Three transients arrested in Atlanta
highway bridge collapse
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[April 01, 2017]
By Rich McKay
ATLANTA (Reuters) - Three people described
as transients were in custody Friday in connection with the fiery
collapse of a major interstate highway bridge running through the heart
of Atlanta, as officials said it would take months to repair the damage.
No one was hurt when the span gave way on Thursday evening as a fire
raged beneath it, sending thick black smoke into the air and briefly
igniting a fireball before the structure fell in on itself, snarling
Inspectors have determined that at least 700 feet (213 meters) of
Interstate 85 must be replaced, including three sections of the
northbound bridge and three on the southbound side, as well as their
support columns, officials said.
"The repairs will take at least several months," State Transportation
Commissioner Russell McMurry told a news conference. "We are asking for
the public's continued patience."
Three people were taken into custody in connection with the fire, said
Glenn Allen, a spokesman for the Georgia Insurance and Safety Fire
Commission. One suspect, Basil Eleby, was charged with criminal damage
to property; the others, Sophia Bruner and Barry Thomas, were each
charged with criminal trespass, he said.
All appeared to be transients, Allen said.
U.S. Secretary of Transportation Elaine Chao on Friday directed federal
officials to award $10 million to begin repairs.
Some 250,000 motorists use the highway each day to travel in and out of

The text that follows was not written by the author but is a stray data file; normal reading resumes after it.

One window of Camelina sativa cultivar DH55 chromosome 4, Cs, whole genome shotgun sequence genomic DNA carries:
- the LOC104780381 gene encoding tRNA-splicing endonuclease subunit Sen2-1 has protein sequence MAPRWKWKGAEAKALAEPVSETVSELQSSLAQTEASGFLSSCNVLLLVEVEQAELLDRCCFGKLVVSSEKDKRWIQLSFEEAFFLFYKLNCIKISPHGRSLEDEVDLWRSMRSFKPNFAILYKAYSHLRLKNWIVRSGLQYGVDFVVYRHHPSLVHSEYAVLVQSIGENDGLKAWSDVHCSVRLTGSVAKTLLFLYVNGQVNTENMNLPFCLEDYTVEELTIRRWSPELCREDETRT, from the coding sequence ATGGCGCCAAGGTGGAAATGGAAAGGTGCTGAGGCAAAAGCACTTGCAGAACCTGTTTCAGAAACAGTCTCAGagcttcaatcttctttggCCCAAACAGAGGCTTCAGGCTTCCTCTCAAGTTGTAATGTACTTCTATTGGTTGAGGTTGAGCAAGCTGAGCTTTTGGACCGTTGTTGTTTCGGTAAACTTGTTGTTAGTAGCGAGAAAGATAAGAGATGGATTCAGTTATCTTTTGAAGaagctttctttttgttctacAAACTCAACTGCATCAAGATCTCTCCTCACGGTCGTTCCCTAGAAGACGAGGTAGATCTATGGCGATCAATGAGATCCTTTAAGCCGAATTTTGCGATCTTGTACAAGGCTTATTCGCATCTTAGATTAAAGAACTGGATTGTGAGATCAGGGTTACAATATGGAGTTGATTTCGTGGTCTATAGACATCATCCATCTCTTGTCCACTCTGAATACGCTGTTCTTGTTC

downtown Atlanta, state officials said.
As the fire raged on Thursday, the smoke was so thick that residents
living nearby in the heart of Atlanta said they thought a storm was
coming or that the sun had set early.
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Emergency personnel work the scene of a bridge collapse at I-85 in
Atlanta, Georgia, U.S., March 30, 2017. Courtesy Curtis
Compton/Atlanta Journal-Constitution/Handout via REUTERS
The flames burned so fiercely that concrete cracked and steel
melted, even as dozens of firefighters battled the blaze, officials
The cause of the inferno remained unknown. McMurry said construction
materials belonging to the state, including PVC pipes, were stored
under the highway but would not have caught fire on their own.
"We are certainly as eager as anyone to find out (what caused it),"
Hours after the collapse, drivers were still struggling to get off
the highway. Government offices in Atlanta opened an hour late to
give people extra time to get to work.
(Additional reporting by Barbara Goldberg in New York and Sharon
Bernstein in Sacramento, California; Editing by Andrew Hay and Lisa
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